This month marks the one-year anniversary of the health insurance Marketplaces–the online exchanges for buying and selling insurance created by the Affordable Care Act (ACA). Last year, after a near disastrous start that included massive website failures, the Marketplaces rebounded to a surprising success. Just over 8 million people signed-up for Marketplace plans and 7.3 million paid their premiums, making them officially enrolled in health insurance coverage. These enrollment levels were almost exactly on target with what the Congressional Budget Office had predicted for 2014. Since the rollout of the Marketplaces and other policies included in the ACA both federal and independent surveys have pointed to a marked reduction in uninsurance in the United States. According to a recent analysis published in the New England Journal of Medicine, 10.3 million people became newly insured between September 2013 and April 2014, causing the uninsurance rate for adults age 18 to 64 in the United States to drop from 21.0 to 16.3 percent.
That still leaves over 33 million people uninsured. Next month, the 2015 open enrollment period begins, offering a second opportunity for individuals to get insured. One key question is whether the large increases in enrollment that occurred over the past 12 months will continue into 2015. The Congressional Budget Office estimates that 13 million people will have Marketplace plans next year, implying that another 6 million must select a plan and pay their premiums in order to meet the target. Premium decreases, which have occurred in some major markets such as Denver and Seattle, may help to spur additional enrollment in 2015. Individual mandate penalties (which increase in 2015), better familiarity with the law, and a larger selection of insurance plans may also serve to bolster 2015 enrollment levels. Yet people who, to date, have held-out on getting insured may be harder to reach than those who signed-up in 2014. Last March’s surge in enrollment was credited in part to social media campaigns and celebrity prodding; the extent to which these tools will be used in 2015, or if they will be as effective as they were during the first open enrollment period, remains unclear.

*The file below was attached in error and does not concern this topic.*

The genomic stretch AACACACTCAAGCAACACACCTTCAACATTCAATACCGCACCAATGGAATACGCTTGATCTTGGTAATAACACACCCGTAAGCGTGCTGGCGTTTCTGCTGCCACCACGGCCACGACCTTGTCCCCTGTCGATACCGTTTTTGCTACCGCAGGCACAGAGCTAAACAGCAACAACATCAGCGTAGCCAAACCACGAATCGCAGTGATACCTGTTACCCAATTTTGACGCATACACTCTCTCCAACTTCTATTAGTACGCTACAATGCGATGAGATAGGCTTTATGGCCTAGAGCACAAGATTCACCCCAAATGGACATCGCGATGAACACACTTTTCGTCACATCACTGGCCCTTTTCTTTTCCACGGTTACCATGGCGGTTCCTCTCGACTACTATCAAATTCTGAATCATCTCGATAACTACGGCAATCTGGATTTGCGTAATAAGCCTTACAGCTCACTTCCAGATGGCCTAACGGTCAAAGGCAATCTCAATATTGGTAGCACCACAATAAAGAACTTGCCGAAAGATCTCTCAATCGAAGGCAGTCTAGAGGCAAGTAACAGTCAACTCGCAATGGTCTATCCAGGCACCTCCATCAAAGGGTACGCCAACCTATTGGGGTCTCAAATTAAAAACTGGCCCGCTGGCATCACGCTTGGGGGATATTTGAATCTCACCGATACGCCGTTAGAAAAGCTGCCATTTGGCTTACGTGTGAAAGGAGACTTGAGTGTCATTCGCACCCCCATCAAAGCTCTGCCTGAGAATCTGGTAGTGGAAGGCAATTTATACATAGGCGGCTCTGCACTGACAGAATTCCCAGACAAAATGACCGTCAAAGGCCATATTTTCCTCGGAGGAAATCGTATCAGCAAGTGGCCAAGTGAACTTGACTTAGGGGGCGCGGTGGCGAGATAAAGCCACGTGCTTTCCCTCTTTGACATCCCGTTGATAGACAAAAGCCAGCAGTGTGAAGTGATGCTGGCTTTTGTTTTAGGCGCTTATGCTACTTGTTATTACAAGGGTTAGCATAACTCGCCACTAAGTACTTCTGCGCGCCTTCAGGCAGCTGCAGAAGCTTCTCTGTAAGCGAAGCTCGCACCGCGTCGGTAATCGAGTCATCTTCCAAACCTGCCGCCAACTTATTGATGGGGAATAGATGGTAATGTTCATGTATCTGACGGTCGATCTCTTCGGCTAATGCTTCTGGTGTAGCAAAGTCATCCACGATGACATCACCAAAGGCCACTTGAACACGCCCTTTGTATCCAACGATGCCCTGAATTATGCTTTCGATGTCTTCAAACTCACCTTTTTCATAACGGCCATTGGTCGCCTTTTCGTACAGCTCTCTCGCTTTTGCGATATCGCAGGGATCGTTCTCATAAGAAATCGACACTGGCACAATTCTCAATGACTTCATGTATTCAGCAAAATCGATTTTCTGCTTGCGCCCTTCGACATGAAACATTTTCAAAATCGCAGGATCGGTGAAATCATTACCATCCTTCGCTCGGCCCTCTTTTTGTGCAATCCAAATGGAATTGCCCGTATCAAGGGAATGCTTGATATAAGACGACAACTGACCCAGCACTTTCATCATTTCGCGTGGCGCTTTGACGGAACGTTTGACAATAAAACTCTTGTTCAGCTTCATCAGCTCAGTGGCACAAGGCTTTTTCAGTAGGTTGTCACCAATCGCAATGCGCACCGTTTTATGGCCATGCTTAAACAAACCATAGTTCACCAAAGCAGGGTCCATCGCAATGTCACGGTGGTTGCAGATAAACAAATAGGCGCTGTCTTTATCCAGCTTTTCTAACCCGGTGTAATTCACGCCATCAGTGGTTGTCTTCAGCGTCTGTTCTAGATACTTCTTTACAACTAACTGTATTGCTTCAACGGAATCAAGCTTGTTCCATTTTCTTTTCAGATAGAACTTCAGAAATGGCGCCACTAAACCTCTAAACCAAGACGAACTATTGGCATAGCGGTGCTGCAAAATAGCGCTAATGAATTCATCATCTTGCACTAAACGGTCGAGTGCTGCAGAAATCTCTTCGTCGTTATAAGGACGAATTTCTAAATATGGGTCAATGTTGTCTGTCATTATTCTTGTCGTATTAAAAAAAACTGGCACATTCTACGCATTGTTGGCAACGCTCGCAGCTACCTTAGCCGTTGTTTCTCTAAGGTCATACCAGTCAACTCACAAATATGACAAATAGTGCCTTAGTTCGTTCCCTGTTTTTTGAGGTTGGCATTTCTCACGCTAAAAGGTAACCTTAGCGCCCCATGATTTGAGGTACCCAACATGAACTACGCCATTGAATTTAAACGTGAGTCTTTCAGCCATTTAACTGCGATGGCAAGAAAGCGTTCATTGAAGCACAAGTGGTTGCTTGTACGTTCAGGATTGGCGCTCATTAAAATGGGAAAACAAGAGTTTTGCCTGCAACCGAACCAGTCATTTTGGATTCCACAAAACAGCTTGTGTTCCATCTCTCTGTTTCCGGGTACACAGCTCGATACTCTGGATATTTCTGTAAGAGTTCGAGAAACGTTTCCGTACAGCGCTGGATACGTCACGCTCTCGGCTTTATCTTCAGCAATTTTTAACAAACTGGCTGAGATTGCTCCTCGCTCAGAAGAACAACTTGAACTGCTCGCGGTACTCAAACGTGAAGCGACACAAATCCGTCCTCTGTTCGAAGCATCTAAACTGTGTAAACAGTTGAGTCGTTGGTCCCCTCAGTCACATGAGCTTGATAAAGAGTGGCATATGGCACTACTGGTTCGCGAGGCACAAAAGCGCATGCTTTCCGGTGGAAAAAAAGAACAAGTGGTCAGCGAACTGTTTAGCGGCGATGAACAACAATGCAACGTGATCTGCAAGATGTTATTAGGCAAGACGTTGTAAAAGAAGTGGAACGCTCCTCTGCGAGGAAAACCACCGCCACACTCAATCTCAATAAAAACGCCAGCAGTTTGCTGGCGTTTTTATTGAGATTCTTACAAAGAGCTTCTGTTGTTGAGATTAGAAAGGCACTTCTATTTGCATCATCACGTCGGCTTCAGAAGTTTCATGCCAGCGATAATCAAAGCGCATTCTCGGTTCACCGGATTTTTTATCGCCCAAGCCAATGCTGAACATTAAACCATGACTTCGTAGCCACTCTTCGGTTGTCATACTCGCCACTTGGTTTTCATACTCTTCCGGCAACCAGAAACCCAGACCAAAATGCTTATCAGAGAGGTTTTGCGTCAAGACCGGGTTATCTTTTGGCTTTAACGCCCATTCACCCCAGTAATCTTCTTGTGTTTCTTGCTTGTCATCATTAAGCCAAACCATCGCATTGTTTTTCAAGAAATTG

Another critical question is whether the people who have become insured through the Marketplaces find it worthwhile to remain covered in those plans. Many Marketplace plans have deductibles in excess of $2,000 for an individual; some silver plans—the most commonly selected plan type—have deductibles as large as $5,000. In contrast, the average deductible for workers covered by employer plans is about $1,200 according to the most recent data published by the Kaiser Family Foundation. The implication is that some enrollees in Marketplace plans may continue to face high out-of-pocket costs for health care—a potentially unwelcome surprise for the newly insured.
In addition, some plans on the Marketplaces appear to be keeping premiums low by restricting enrollees to narrow networks of health care providers. In 2014, over 20 percent of plans offered on the federally-run Marketplaces were “exclusive provider organizations,” according to data available through Healthcare.gov. Exclusive provider organizations limit coverage to in-network providers, and require enrollees to pay the full price of any non-emergency health care provided by out-of-network doctors or hospitals. The implications of narrow network plans are not fully known, but they raise two major concerns. First, in-network providers may not have the capacity to provide timely services to all enrollees, particularly if enrollment levels continue to rise in 2015. While we do not yet know the extent to which narrow networks might cause capacity problems in Marketplace plans, lack of access due to limited provider participation has been well-documented in the Medicaid program. For example, a 2012 study by researchers at the University of Colorado and the Oregon Health and Science University found that Medicaid enrollees were almost twice as likely as privately-insured individuals to face barriers to timely primary care.
Second, there is a risk that consumers may use out-of-network care without fully understanding the financial consequences, resulting in high-health care bills that must be paid out-of-pocket. A recent study conducted by the Georgetown University Health Policy Institute found significant confusion among both patients and providers in understanding plan networks, as well as concern over inaccurate and out-of-date provider directories. In California, two lawsuits have been filed against Anthem Blue Cross, alleging that the insurer misrepresented the network of providers available to enrollees, leading consumers to incur high health care bills.
The potential for consumer disenchantment due to high out-of-pocket spending and narrow provider networks should not detract from the ACA’s initial successes in signing-up enrollees and reducing uninsurance in the United States. But these challenges imply that policymakers must remain vigilant. Meeting the ACA’s goals requires that individuals not only have coverage, but that coverage is affordable, protects consumers against catastrophic health spending and, ultimately, promotes the general health of the population.
Christine Eibner is a senior economist at the nonprofit, nonpartisan RAND Corporation